To What Extent Does Your Product Determine Your Brand Identity?
Take a moment and think of a few companies that have strong brand identities. Jeep, Apple, Microsoft, Harley Davidson, and Samsung are all somewhere on that list. The common thread among them is that they all sell products that their customers want (and not need).
The level of necessity regarding a company’s product has a lot to do with its brand identity. If a business sells a wanted product, rather than a needed one, then it needs to invest more in its brand identity.
Ian Cowley, managing director of Cartridge Save, commented on the correlation between necessity and brand identity in a recent Guardian article:
“Even if you’re in an unsexy market, it isn’t necessary to conjure up a personality for your brand. It might be important if the brand is aspirational and needs to fit into a particular lifestyle but if your business provides something customers need, rather than want, then prices and service may well be more important than brand personality.”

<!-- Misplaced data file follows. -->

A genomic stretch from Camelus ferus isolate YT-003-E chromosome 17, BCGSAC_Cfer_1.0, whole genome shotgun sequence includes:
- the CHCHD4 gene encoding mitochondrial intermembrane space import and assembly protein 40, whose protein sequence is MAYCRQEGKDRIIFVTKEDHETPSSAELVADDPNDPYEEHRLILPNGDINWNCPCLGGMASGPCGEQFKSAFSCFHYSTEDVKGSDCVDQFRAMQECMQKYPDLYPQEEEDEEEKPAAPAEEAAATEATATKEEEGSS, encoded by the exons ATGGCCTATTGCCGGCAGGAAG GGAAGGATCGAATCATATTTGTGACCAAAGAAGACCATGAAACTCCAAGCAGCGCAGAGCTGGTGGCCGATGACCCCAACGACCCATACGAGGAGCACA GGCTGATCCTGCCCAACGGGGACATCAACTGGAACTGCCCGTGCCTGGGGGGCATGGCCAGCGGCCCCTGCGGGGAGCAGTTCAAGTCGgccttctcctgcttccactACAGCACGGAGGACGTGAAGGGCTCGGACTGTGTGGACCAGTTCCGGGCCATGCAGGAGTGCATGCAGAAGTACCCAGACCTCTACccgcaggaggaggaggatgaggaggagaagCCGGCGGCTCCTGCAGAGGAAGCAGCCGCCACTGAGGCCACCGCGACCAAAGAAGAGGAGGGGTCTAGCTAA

This is extremely important since just about every company falls into the “want” category. Only a few businesses sell products that consumers really need.
So unless you sell gasoline, water, or something of that nature, you need to make your brand identity a top priority. Your product isn’t going to convince customers on its own. You need to offer some experience or lifestyle that appeals to them on a different level.
Now, it’s important to note that this distinction isn’t exactly black and white. While some products clearly fall into the “want” or “need” categories, others are trickier. It’s better to think of this as a spectrum as opposed to two separate divisions.
The point is that the further your product leans towards the “want” category, the more important your brand identity becomes. These companies will usually get better returns on their marketing investments.
To talk more about your brand identity, or anything else, contact us today.